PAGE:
In keeping with the present invention, another embodiment of the apparatus is shown in FIGS. 4, 5 and 6 and uses light responsive switches rather than the pressure switch as shown in FIG. 3, with the light responsive switches controlling circuitry substantially similar to the schematic circuit of FIG. 7. Referring to FIG. 4, which illustrates a schematic representation of the number of light beams 50 which are positioned adjacent a boundary line such as the base line 12 and are aligned with a number of separate light detectors 52a through 52f, each of which have electrical lines 54 extending to the timing circuitry similar to the FIG. 7 schematic diagram. Each of the light detectors 54, which may be photocells, phototransistors or other light sensitive switching devices, are associated with a beam 50 that is preferably produced from a laser or a light emitting diode or the like. Since several individual light circuits are provided, each of the detectors can independently detect the presence of a tennis ball, foot or the like with the result that the immediate area near the line is monitored, thereby enabling accurately determining the point of contact of a tennis ball relative to a boundary on the court. It should be understood that the beams 50 must be located close to the court surface and it is preferred that if light emitting diodes are used, the beams should preferably be collimated by the use of a single lens system. Light emitting diodes have the advantage of increased power output compared with inexpensive gas laser beam producing apparatus. Light emitting diode lasers are also commercially available and produce coherent, low divergence infrared light which may also be collimated by a simple lens arrangement. It is preferred that the light source, whether light emitting diodes or gas laser producing apparatus or the like, be pulsed by conventional modulating circuits at a frequency of about 25 kHz to eliminate environmental light and photodetector noise. The frequency should also be outside of the normal interrupt times of a high velocity tennis ball so as to not interfere with the timing operation of the circuitry. The light responsive detectors 52 shown in FIG. 4 are intended to merely provide a schematic representation of phototransistors, photocells or the like and may have a lens positioned in front of them to focus the light of the beams 50 thereon. It should be realized that if a tennis ball interrupts the beams immediately adjacent the line 12 which are received by the detector 52a and 52b, then that detector would provide an indication that the ball has landed on the line and would be in play or in bounds, even though it may thereafter break the light circuits that are detected by the detector 52c and 52d, for example. By using an inhibiting feature similar to that described with respect to the pressure switch means 40 shown in FIG. 3, the subsequent interrupting of the light circuits outside of the line 12 would not provide a visual or audio indication that the ball was out of bounds.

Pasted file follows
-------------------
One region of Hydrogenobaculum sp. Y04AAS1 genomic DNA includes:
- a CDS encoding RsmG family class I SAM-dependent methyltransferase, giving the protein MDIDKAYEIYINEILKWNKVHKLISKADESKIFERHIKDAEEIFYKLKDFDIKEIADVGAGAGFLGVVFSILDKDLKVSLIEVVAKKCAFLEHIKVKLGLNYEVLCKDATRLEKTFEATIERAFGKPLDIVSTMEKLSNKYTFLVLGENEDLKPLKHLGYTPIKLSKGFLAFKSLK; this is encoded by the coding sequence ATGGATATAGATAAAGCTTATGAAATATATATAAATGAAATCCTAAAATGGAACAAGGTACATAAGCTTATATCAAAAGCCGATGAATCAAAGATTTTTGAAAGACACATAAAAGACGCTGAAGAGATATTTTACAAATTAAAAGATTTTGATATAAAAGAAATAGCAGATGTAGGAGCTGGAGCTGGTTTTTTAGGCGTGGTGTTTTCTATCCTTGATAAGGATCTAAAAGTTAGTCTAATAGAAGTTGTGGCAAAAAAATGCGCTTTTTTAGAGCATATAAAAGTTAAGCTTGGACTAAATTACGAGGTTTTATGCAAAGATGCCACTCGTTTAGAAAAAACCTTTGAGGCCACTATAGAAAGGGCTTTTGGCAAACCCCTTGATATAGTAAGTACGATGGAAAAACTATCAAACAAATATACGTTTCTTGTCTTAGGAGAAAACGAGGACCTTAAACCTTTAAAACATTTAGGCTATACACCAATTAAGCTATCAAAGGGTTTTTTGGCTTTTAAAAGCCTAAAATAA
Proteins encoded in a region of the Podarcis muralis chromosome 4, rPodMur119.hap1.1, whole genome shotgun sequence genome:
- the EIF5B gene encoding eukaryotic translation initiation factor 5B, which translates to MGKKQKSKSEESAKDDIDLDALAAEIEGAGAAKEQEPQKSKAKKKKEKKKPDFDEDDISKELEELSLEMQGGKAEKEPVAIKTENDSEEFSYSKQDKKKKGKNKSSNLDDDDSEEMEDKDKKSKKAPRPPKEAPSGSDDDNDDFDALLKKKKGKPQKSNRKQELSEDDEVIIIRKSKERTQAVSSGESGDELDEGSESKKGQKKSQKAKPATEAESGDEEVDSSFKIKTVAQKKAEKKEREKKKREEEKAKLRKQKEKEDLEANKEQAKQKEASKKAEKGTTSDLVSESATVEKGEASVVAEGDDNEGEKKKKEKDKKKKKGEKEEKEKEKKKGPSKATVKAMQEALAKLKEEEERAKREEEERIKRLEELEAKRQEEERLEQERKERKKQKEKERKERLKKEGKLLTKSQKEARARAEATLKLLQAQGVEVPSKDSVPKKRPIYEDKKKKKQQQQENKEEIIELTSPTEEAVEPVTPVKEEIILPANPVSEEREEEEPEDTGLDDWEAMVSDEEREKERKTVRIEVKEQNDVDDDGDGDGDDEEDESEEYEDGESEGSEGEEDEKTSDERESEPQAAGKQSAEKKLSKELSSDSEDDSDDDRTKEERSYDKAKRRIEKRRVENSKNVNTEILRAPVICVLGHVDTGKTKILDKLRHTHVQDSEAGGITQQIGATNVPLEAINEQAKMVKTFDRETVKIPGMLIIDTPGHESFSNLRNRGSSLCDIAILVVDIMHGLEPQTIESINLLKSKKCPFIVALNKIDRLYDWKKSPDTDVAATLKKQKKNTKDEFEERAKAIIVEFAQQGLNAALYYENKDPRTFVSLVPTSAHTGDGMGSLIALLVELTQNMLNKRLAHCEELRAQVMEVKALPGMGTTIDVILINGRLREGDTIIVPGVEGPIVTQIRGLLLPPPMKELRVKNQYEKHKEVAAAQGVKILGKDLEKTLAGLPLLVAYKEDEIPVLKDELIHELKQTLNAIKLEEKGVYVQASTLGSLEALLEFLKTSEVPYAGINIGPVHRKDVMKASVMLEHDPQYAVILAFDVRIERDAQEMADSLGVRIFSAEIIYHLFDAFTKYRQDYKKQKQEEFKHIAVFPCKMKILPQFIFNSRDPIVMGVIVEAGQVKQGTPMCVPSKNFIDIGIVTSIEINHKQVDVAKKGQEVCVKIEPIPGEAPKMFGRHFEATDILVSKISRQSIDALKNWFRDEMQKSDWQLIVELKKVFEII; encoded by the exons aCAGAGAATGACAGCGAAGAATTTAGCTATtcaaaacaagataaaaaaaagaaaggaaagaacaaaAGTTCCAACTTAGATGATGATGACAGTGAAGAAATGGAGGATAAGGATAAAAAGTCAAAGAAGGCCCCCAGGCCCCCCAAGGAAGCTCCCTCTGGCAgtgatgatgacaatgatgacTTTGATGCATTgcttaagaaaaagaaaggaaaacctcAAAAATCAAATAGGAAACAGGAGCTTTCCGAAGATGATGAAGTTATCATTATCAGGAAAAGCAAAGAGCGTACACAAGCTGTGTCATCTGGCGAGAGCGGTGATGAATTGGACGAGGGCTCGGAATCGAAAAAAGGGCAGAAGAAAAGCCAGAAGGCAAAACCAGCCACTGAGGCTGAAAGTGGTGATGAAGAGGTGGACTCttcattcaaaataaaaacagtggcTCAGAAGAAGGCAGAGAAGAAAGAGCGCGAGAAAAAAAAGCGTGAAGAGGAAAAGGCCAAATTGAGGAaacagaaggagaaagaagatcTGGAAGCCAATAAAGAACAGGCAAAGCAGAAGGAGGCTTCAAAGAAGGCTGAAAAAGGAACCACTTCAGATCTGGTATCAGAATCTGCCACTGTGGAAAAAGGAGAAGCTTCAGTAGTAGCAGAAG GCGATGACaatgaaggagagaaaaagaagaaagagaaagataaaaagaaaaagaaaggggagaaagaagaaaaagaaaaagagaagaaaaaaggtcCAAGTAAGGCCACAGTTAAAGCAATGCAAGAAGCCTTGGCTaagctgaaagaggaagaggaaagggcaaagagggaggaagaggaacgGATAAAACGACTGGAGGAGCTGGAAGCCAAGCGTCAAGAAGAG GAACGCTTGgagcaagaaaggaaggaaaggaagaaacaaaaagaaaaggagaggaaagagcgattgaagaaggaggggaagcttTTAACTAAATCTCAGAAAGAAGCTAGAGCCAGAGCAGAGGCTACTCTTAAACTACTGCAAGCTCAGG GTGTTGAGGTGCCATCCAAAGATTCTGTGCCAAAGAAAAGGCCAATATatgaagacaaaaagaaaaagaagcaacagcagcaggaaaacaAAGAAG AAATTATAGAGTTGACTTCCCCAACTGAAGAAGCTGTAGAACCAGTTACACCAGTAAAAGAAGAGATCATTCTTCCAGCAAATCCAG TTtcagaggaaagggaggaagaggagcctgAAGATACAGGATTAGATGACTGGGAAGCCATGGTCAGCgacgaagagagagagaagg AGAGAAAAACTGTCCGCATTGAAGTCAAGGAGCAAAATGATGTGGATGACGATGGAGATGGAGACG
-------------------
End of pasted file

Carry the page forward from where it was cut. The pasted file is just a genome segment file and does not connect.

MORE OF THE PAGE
In keeping with an aspect of the present invention and referring to FIGS. 5 and 6, the multiple beams 50 produced by a laser or the like may be conveniently produced from a single laser producing apparatus which would, of course, greatly reduce the expense as compared to a laser for each of the beams. Thus, a single laser producing apparatus 54 is shown generating the beam 50 which is directed to a number of 90° prisms which reflect a portion 50' of the beam downwardly as well as refract a portion 50' which passes to the next prism where similar refraction and reflection occurs. Thus, a single laser producing apparatus may be used to generate a plurality of individual beams 50' which are shown to be downwardly directed and which are reflected by a 45° oriented mirror 58 to produce the horizontal beams spaced from one another as shown in FIG. 4. The mirror 58 permits the beam to be quite close to the court surface to minimize any error that might be produced as a result of a light circuit above the actual court surface. While the prisms 56 are shown in FIG. 5, partially silvered polished mirrors or polished glass or the like may also be used to provide the multiple beams 50'. Of course, the representations of FIGS. 4-6 are merely schematic representations and the detectors as well as the light source, prisms and mirrors and the like would be placed in a suitable housing to maintain the spacial and angular orientations that would be required.